Who can qualify for Medi-Share?

To qualify for Medi-Share, you must meet these requirements for coverage:

  • A testimony that indicates a personal relationship with Christ
  • Agree to the Statement of Faith
  • Members must not engage in premarital sex
  • Must not be involved in unbiblical practices such as drunkenness, tobacco, etc.
  • Members must be a legal alien with a visa or green card and Social Security number. Missionaries serving in other countries may qualify.
  • You must desire to bear the burdens of others

What are the co-pays?

Participants pay a small provider fee of $35 at the medical office.

What is the difference between Medi-Share and short-term or limited plans?

Here's a rundown of some advantages that Medi-Share has over short-term or limited medical plans.

medi-share vs short-term plans
Comparison of Medi-Share vs short-term or limited plans (courtesy of Medi-Share)

This post contains affiliate links. TTG may earn a commission on purchases made through these links, at no cost to you. We try not advertise products or services that we have not personally tested or use.

Medi-Share

9.1

Customer Service

9.5/10

Cost

8.7/10

Thriftyness

9.0/10

Pros

  • Costs are lower for healthcare
  • Share in others burdens
  • Not contributing to large healthcare company profits

Cons

  • Stricter criteria to enroll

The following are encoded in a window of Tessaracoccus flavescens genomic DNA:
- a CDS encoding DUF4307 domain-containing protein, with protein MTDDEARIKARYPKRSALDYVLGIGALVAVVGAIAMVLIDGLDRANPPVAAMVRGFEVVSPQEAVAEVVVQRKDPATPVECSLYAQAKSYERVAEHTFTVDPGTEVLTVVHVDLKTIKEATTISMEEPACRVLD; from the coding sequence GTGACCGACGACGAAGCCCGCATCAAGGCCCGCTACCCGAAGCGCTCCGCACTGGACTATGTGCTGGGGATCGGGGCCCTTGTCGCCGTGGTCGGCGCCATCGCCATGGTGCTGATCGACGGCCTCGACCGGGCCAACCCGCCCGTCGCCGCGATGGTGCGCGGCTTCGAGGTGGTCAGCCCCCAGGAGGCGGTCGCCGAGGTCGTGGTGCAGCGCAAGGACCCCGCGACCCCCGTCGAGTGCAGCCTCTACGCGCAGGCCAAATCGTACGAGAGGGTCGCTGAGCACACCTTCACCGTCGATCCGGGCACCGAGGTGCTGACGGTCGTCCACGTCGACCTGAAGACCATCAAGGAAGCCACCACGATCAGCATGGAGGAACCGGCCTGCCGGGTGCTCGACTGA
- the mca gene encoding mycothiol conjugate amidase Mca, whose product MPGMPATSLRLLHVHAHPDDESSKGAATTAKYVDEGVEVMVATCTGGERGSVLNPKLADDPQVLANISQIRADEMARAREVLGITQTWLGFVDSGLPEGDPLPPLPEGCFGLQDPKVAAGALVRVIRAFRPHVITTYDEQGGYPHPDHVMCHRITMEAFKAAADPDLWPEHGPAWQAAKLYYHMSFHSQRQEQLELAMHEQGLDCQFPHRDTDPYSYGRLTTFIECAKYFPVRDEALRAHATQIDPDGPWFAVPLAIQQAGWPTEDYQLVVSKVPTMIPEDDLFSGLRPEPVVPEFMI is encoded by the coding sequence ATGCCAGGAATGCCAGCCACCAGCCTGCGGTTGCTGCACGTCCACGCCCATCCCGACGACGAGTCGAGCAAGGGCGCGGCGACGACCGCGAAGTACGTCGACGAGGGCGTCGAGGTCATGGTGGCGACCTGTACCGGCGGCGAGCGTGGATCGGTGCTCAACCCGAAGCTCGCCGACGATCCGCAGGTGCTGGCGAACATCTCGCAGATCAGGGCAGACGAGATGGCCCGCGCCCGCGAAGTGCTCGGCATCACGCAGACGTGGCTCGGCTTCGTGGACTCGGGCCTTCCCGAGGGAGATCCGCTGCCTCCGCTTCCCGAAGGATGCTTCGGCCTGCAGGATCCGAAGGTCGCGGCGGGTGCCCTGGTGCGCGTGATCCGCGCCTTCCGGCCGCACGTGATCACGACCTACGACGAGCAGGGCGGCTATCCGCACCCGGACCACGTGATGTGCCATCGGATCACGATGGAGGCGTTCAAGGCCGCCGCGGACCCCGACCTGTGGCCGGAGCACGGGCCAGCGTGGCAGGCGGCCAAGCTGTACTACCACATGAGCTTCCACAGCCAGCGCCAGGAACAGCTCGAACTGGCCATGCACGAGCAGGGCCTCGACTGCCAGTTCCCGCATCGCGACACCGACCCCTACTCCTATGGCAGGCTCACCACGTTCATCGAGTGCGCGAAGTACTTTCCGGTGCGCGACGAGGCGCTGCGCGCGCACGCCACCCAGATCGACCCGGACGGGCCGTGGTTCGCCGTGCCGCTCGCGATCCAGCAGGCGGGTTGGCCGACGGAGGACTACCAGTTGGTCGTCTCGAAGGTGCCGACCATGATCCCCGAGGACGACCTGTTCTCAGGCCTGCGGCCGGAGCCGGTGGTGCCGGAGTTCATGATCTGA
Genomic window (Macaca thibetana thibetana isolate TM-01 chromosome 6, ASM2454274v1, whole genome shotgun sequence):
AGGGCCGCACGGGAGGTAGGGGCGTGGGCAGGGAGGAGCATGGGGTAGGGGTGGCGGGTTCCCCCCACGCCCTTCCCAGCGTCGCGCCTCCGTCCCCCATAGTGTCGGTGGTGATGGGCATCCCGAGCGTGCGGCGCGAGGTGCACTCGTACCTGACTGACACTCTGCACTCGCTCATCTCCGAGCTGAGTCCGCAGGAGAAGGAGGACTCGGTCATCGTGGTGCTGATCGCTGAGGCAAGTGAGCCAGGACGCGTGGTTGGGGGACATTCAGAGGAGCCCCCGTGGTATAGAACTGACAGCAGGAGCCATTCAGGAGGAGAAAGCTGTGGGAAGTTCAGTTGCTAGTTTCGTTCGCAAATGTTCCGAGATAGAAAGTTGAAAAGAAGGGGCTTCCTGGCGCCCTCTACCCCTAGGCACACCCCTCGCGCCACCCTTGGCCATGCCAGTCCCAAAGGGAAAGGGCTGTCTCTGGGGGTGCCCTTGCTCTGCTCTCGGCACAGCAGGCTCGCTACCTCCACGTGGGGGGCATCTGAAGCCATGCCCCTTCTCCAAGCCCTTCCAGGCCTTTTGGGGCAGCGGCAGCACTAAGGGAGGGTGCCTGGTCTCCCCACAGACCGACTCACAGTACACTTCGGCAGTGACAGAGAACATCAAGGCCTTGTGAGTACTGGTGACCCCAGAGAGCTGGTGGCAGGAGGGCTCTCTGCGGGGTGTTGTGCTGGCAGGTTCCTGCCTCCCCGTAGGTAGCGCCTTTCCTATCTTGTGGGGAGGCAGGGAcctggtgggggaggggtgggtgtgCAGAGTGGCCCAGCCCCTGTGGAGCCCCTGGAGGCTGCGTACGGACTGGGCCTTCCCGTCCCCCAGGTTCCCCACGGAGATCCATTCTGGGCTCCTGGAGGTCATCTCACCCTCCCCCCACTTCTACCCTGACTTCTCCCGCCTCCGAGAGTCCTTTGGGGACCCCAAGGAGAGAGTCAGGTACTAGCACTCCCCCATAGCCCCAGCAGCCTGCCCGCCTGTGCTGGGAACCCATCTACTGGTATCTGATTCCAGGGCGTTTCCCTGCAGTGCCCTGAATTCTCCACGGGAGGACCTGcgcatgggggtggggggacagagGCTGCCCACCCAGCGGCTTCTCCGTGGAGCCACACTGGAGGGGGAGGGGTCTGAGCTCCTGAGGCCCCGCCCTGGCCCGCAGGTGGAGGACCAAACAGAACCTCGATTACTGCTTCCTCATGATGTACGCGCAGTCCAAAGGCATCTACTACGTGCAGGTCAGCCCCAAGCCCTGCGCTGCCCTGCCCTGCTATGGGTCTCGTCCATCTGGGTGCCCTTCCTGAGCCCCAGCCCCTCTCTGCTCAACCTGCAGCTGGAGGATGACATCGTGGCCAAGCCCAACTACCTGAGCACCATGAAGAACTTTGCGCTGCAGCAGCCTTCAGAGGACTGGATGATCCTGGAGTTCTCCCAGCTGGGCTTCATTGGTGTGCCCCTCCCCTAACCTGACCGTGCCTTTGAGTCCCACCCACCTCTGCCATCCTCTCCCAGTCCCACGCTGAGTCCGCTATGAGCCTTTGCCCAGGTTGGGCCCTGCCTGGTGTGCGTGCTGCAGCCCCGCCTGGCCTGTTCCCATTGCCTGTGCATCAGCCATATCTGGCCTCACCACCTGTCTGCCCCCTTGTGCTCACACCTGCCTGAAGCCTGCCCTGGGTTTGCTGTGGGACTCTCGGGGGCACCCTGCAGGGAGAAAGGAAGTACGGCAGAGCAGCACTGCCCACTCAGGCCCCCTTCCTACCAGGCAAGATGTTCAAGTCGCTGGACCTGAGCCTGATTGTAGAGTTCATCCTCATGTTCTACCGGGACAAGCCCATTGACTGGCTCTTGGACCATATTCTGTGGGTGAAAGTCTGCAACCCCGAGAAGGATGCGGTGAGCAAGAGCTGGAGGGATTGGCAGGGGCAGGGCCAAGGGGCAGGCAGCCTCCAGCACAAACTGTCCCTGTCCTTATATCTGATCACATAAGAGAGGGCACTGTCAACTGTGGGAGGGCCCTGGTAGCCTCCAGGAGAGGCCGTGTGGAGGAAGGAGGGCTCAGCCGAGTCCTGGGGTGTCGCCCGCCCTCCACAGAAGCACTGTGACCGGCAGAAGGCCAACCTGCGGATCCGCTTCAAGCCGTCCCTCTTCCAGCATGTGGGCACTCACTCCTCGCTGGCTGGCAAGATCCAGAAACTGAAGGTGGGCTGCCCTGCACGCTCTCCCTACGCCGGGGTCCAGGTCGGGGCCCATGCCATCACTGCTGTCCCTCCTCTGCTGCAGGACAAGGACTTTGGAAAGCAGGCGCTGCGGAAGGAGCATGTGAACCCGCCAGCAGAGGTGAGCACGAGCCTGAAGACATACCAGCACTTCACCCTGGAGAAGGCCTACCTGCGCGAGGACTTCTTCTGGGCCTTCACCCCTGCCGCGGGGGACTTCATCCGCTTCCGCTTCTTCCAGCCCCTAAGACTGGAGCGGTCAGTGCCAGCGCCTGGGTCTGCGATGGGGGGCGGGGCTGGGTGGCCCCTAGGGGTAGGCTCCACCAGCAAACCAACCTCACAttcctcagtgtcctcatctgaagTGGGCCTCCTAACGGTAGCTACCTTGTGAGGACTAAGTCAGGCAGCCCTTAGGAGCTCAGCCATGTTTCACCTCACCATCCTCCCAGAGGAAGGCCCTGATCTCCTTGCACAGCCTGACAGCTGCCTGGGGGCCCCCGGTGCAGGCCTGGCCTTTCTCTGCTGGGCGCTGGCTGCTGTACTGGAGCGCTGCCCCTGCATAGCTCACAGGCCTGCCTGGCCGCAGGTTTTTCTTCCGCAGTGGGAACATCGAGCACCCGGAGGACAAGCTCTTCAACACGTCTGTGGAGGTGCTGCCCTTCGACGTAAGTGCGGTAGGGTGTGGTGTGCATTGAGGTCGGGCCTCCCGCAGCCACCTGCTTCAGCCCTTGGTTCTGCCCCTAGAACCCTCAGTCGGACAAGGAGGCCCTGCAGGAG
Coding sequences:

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10 Comments

  1. Have you checked out Knew Health? It’s more inclusive without being based-off of faith/religion. I’ve saved so much compared to former bcbs & there are no caps!

  2. Looks like you have some good points here but do not include the highest rated HealthShare, Zion Health in your review. Please update so we can see how Zion Health would compare.

  3. I’m am considering joining a medical sharing organization after using traditional insurance. I’m an empty nester with a wife. We are in our 50’s. Relatively healthy. I am curious on where you stand after using medical sharing for your family for now a couple years. Any regrets?

  4. You should take a look at Sedera Health, they do not require a faith component and have excellent customer care. I’ve been with them for a year now and am so impressed.